Copyright © 2019 Grunenwald et al.
The nutrient metal iron plays a key role in the survival of microorganisms. The iron-regulated surface determinant (Isd) system scavenges heme-iron from the human host, enabling acquisition of iron in iron-deplete conditions in Staphylococcus aureus during infection. The cell surface receptors IsdB and IsdH bind hemoproteins and transfer heme to IsdA, the final surface protein before heme-iron is transported through the peptidoglycan. To define the human B-cell response to IsdA, we isolated human monoclonal antibodies (mAbs) specific to the surface Isd proteins and determined their mechanism of action. We describe the first isolation of fully human IsdA and IsdH mAbs, as well as cross-reactive Isd mAbs. Two of the identified IsdA mAbs worked in a murine septic model of infection to reduce bacterial burden during staphylococcal infection. Their protection was a result of both heme-blocking and Fc-mediated effector functions, underscoring the importance of targeting S. aureus using diverse mechanisms.
© The Author(s) 2018. Published by Oxford University Press for the Infectious Diseases Society of America. All rights reserved. For permissions, e-mail: email@example.com.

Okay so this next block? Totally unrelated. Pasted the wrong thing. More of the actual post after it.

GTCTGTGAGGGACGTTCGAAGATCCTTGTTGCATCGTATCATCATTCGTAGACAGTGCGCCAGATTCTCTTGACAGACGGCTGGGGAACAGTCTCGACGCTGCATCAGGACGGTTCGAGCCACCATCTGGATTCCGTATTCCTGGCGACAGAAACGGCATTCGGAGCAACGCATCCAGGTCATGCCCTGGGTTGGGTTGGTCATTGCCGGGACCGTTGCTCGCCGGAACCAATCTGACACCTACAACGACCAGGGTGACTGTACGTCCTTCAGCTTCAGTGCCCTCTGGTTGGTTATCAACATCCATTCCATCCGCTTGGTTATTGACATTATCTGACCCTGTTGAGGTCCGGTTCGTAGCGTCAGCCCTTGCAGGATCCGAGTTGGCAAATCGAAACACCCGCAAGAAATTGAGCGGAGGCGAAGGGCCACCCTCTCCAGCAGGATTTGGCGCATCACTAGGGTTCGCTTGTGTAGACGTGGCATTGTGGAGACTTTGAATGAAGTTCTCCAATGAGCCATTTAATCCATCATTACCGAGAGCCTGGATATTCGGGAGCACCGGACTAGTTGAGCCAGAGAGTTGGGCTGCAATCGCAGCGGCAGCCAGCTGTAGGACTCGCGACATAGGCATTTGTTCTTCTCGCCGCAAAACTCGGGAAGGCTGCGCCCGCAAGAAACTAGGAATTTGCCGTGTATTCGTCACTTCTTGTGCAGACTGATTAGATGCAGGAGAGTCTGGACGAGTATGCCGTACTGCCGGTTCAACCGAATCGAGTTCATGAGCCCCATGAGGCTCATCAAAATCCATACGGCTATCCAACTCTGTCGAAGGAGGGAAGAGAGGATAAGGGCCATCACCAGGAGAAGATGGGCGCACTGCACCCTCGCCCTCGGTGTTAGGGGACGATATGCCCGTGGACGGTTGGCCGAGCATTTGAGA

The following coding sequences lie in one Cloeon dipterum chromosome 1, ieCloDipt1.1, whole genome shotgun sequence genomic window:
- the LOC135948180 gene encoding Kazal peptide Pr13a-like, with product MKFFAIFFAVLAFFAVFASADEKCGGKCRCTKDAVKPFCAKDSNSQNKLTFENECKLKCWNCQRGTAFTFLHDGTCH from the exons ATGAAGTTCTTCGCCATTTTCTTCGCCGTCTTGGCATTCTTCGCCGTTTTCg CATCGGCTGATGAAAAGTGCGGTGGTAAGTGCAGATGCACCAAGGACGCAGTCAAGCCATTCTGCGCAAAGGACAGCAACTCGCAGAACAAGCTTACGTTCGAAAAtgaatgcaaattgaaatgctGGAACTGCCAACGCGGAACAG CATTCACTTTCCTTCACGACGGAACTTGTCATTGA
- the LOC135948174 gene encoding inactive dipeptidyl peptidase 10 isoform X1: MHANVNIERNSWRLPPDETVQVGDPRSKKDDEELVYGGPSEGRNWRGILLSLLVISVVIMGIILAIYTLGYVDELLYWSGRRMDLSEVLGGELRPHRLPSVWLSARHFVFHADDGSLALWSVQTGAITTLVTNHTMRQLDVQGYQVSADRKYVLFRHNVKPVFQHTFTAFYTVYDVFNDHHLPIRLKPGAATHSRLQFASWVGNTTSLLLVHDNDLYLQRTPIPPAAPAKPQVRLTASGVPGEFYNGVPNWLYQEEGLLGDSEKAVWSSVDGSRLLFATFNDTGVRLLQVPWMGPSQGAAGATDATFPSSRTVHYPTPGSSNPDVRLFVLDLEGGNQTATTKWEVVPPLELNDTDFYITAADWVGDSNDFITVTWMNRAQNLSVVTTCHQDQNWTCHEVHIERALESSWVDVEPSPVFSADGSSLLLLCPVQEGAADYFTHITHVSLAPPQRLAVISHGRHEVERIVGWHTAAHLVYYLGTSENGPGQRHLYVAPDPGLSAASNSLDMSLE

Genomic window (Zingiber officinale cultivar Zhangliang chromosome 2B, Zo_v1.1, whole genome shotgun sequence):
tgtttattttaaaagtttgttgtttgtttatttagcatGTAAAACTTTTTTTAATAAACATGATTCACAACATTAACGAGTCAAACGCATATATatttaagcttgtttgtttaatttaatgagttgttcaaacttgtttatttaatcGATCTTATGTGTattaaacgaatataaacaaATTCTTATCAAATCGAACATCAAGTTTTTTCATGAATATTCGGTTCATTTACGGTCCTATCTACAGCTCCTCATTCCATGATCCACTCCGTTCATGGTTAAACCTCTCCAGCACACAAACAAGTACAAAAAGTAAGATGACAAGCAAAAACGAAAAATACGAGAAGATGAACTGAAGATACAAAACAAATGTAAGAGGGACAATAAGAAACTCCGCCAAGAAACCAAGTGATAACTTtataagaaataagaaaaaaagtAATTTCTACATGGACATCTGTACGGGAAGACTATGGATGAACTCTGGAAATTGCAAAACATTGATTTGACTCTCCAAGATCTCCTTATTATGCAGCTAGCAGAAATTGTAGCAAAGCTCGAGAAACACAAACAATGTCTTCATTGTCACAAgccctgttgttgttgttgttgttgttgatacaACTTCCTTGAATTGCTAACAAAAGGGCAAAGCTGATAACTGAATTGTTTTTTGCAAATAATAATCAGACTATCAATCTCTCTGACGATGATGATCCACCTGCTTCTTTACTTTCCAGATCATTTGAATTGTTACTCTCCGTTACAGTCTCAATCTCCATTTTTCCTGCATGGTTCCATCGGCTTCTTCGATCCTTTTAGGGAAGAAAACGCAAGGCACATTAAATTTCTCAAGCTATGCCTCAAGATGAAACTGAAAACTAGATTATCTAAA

While polymeric nano-formulations for RNAi therapeutics hold great promise for molecularly-targeted, personalized medicine, they possess significant systemic delivery challenges including rapid clearance from circulation and the potential for carrier-associated toxicity due to cationic polymer or lipid components. Herein, we evaluated the in vivo pharmacokinetic and safety impact of often-overlooked formulation parameters, including the ratio of carrier polymer to cargo siRNA and hydrophobic siRNA modification in combination with hydrophobic polymer components (dual hydrophobization). For these studies, we used nano-polyplexes (NPs) with well-shielded, zwitterionic coronas, resulting in various NP formulations of equivalent hydrodynamic size and neutral surface charge regardless of charge ratio. Doubling nano-polyplex charge ratio from 10 to 20 increased circulation half-life five-fold and pharmacokinetic area under the curve four-fold, but was also associated with increased liver enzymes, a marker of hepatic damage. Dual hydrophobization achieved by formulating NPs with palmitic acid-modified siRNA (siPA-NPs) both reduced the amount of carrier polymer required to achieve optimal pharmacokinetic profiles and abrogated liver toxicities. We also show that optimized zwitterionic siPA-NPs are well-tolerated upon long-term, repeated administration in mice and exhibit greater than two-fold increased uptake in orthotopic MDA-MB-231 xenografts compared to commercial transfection reagent, in vivo-jetPEI. These data suggest that charge ratio optimization has important in vivo implications and that dual hydrophobization strategies can be used to maximize both NP circulation time and safety.